There are also two islands just off the coast of Dar, offering serene white beach stretches, swaying cocoa palms and an island feel. Just 20 minutes away by boat, Mbudya Island is perfect for snorkellingswimming, and tanning.

Boats can be taken from any major hotels on the beach. Travellers will need to pay a slightly inflated fee for entering the island (TSH 22,500 at the time of writing). Cabanas can be rented on the island and there are several food stalls.


Bongoyo Island is slightly larger than Mbudya Island and it is located about 30 mins away from the harbour by ferry. Ferries can be taken from the Slipway Shopping Centre on the Msasani Peninsula.

Ferries depart every 2 hours from 09:30-17:00 and the journey costs TSH 35.000 per person (at the time of writing).

The beautiful coastline can also be enjoyed from a traditional dhow, a popular boat in the Arabic part of the Indian Ocean. There are day trips that combine coast views with snorkelling and lunch on one of the many deserted islands off the city’s coastline.

You can also take a sunset boat trip or go fishing. At the time of writing, boat cruises cost around US$35 per person and kayaking costs US15$ per person.



Dar es Salaam’s eclectic food scene is a fusion of African, Asian, Arabic, and European influences.

You can try a range of delicious dishes, from traditional Tanzanian and Indian snacks from street vendors to high-end Asian restaurants to barbecued fish at the beach. At Kivukoni Fish Market, you can watch as the local fishermen bring in their catch. Fishing is the primary source of income for many of the locals.

Msasani has some higher end restaurants that serve European cuisine, as well as beach bars, and seafood restaurants. There are several great restaurants next to the Slipway Shopping Centre which all offer stunning views of the beach.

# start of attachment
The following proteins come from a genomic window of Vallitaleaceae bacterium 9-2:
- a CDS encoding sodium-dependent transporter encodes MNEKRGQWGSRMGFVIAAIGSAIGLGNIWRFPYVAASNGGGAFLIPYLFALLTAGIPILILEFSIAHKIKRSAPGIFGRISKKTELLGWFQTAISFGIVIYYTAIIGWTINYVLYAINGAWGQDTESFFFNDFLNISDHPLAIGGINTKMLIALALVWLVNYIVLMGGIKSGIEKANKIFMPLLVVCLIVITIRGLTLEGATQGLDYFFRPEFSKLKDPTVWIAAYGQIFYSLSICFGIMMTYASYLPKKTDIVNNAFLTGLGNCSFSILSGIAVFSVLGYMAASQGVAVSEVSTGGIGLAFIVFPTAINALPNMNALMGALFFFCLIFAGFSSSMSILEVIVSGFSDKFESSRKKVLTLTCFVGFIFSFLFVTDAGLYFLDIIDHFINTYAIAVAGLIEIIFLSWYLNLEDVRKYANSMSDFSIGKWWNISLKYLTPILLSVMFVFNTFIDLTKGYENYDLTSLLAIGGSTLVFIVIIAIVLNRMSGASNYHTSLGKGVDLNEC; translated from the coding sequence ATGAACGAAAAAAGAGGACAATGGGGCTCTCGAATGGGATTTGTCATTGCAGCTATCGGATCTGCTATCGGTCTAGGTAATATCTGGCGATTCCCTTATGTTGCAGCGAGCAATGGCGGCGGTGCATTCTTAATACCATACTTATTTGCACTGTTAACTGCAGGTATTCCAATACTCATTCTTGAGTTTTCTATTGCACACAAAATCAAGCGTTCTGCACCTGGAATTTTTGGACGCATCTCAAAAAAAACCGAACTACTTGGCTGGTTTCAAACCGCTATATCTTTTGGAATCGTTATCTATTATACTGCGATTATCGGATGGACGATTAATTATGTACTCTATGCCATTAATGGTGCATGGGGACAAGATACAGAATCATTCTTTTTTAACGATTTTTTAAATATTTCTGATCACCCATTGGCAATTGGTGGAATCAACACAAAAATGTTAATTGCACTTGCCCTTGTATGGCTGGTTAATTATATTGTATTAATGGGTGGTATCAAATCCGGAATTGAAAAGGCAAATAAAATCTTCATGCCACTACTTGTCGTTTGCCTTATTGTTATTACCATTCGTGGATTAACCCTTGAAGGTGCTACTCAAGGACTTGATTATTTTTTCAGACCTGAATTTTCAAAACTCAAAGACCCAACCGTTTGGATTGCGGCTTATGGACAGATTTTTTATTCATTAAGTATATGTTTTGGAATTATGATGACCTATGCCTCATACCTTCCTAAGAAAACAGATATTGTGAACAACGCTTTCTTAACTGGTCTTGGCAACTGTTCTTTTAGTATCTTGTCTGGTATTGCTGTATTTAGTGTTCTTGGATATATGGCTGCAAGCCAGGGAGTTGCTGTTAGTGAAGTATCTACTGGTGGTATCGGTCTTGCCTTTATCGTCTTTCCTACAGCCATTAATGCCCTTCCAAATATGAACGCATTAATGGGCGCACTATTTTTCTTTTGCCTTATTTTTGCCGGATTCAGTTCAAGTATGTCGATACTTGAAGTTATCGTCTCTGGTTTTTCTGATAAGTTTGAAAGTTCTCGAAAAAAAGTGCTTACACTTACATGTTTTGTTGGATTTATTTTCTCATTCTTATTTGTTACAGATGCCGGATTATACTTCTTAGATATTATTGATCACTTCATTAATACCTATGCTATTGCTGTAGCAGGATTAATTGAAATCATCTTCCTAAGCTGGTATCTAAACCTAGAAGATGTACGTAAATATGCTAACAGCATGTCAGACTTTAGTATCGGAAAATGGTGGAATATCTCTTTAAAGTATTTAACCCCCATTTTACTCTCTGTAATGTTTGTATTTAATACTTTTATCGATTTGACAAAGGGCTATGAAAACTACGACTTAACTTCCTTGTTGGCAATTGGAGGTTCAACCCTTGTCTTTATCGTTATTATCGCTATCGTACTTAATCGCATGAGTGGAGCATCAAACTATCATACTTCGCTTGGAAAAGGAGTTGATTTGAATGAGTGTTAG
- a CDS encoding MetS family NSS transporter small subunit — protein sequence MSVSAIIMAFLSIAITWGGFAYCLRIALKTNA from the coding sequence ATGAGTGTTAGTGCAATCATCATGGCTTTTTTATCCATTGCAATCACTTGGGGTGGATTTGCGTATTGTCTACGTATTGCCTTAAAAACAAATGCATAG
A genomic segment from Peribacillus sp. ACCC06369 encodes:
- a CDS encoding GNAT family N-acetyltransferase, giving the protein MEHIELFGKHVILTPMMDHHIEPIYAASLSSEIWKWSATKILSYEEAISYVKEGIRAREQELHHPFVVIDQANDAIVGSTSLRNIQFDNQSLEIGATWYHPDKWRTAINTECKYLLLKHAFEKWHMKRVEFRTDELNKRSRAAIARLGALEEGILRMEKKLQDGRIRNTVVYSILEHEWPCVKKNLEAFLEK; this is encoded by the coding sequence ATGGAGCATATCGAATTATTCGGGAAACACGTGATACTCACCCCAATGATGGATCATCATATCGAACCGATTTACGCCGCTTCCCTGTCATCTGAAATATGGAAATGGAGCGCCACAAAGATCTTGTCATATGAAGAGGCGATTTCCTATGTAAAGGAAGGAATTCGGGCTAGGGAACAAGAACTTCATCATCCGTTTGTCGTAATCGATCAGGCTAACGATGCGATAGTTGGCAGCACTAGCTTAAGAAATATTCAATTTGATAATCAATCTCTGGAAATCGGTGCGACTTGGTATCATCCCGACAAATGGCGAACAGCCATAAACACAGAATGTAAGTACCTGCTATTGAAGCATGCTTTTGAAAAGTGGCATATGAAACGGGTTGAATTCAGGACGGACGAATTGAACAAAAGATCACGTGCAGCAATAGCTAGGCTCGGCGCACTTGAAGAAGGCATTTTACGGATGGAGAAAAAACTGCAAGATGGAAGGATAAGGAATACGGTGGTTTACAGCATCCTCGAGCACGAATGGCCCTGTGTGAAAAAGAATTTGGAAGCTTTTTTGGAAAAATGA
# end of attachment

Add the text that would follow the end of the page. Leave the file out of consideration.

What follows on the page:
We recommend Thai Kani, which fuses Tanzanian and Thai cuisine. The Yacht Club is also a great choice. Many restaurants also turn into clubs and bars at nights.

Tanzanians know how to party. Tanzanian nightlife is shaped by some of the best music on the continent and cheap drinks, and nights out in Dar es Salaam are unforgettable.

Tanzanian bars and clubs are generally safe, but you should take precautions.

Some restaurants have live music performances, including the Maisha Club on Coco Beach, or Q Bar which is just 10 minutes from the beach.

Level 8, the bar of the Hyatt Regency, is a more upmarket option, and it offers sweeping views across the city and refreshing drinks.

Dar es Salaam is a great starting point for a weekend trip to Zanzibar or Mikumi National Park. Trips to both locations can be arranged through a tour operator or your hotel.

Venture to Zanzibar for its pristine beaches, a spice tour, and excellent waters for snorkelling. Zanzibar offers several outdoor activities and water sports, including cycling, kitesurfing, diving, or even island hopping.

Mikumi National Park is 4 hours away from the big city, making it perfect for a weekend trip. The park’s sweeping plains contain a plethora of wildlife that will excite animal enthusiasts and bird watchers alike.